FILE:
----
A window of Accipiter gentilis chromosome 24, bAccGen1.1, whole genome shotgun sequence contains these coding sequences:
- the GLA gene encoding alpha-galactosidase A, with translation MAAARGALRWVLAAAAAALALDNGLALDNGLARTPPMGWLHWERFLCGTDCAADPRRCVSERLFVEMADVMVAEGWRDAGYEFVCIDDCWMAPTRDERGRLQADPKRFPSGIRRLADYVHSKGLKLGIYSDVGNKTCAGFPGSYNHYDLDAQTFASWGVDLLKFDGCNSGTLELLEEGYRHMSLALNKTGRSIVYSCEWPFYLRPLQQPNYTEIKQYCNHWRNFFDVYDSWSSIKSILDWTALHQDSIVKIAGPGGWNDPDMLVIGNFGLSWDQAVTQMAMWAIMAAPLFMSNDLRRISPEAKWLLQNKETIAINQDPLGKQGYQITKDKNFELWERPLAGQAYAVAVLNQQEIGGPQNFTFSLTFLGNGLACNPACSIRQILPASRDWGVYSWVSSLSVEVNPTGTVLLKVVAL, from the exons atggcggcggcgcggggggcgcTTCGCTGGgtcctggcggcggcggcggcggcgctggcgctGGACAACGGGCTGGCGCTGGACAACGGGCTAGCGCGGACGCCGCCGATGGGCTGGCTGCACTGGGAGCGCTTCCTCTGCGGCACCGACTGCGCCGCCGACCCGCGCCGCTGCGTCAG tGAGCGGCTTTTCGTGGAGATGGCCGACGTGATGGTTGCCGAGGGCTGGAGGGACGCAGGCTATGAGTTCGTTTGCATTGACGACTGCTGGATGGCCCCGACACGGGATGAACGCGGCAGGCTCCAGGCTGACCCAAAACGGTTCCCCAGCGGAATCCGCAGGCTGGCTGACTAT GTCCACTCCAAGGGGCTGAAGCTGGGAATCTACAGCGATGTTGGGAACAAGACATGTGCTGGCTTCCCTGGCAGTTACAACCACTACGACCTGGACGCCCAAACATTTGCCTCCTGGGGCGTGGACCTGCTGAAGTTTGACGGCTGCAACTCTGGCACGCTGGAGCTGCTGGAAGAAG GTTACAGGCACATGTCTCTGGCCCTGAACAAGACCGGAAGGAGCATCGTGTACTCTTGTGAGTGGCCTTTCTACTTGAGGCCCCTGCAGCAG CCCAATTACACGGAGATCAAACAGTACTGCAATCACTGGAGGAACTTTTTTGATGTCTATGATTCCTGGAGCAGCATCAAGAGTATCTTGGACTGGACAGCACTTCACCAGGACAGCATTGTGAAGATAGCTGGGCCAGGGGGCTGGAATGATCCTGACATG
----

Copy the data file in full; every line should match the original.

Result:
A window of Accipiter gentilis chromosome 24, bAccGen1.1, whole genome shotgun sequence contains these coding sequences:
- the GLA gene encoding alpha-galactosidase A, with translation MAAARGALRWVLAAAAAALALDNGLALDNGLARTPPMGWLHWERFLCGTDCAADPRRCVSERLFVEMADVMVAEGWRDAGYEFVCIDDCWMAPTRDERGRLQADPKRFPSGIRRLADYVHSKGLKLGIYSDVGNKTCAGFPGSYNHYDLDAQTFASWGVDLLKFDGCNSGTLELLEEGYRHMSLALNKTGRSIVYSCEWPFYLRPLQQPNYTEIKQYCNHWRNFFDVYDSWSSIKSILDWTALHQDSIVKIAGPGGWNDPDMLVIGNFGLSWDQAVTQMAMWAIMAAPLFMSNDLRRISPEAKWLLQNKETIAINQDPLGKQGYQITKDKNFELWERPLAGQAYAVAVLNQQEIGGPQNFTFSLTFLGNGLACNPACSIRQILPASRDWGVYSWVSSLSVEVNPTGTVLLKVVAL, from the exons atggcggcggcgcggggggcgcTTCGCTGGgtcctggcggcggcggcggcggcgctggcgctGGACAACGGGCTGGCGCTGGACAACGGGCTAGCGCGGACGCCGCCGATGGGCTGGCTGCACTGGGAGCGCTTCCTCTGCGGCACCGACTGCGCCGCCGACCCGCGCCGCTGCGTCAG tGAGCGGCTTTTCGTGGAGATGGCCGACGTGATGGTTGCCGAGGGCTGGAGGGACGCAGGCTATGAGTTCGTTTGCATTGACGACTGCTGGATGGCCCCGACACGGGATGAACGCGGCAGGCTCCAGGCTGACCCAAAACGGTTCCCCAGCGGAATCCGCAGGCTGGCTGACTAT GTCCACTCCAAGGGGCTGAAGCTGGGAATCTACAGCGATGTTGGGAACAAGACATGTGCTGGCTTCCCTGGCAGTTACAACCACTACGACCTGGACGCCCAAACATTTGCCTCCTGGGGCGTGGACCTGCTGAAGTTTGACGGCTGCAACTCTGGCACGCTGGAGCTGCTGGAAGAAG GTTACAGGCACATGTCTCTGGCCCTGAACAAGACCGGAAGGAGCATCGTGTACTCTTGTGAGTGGCCTTTCTACTTGAGGCCCCTGCAGCAG CCCAATTACACGGAGATCAAACAGTACTGCAATCACTGGAGGAACTTTTTTGATGTCTATGATTCCTGGAGCAGCATCAAGAGTATCTTGGACTGGACAGCACTTCACCAGGACAGCATTGTGAAGATAGCTGGGCCAGGGGGCTGGAATGATCCTGACATG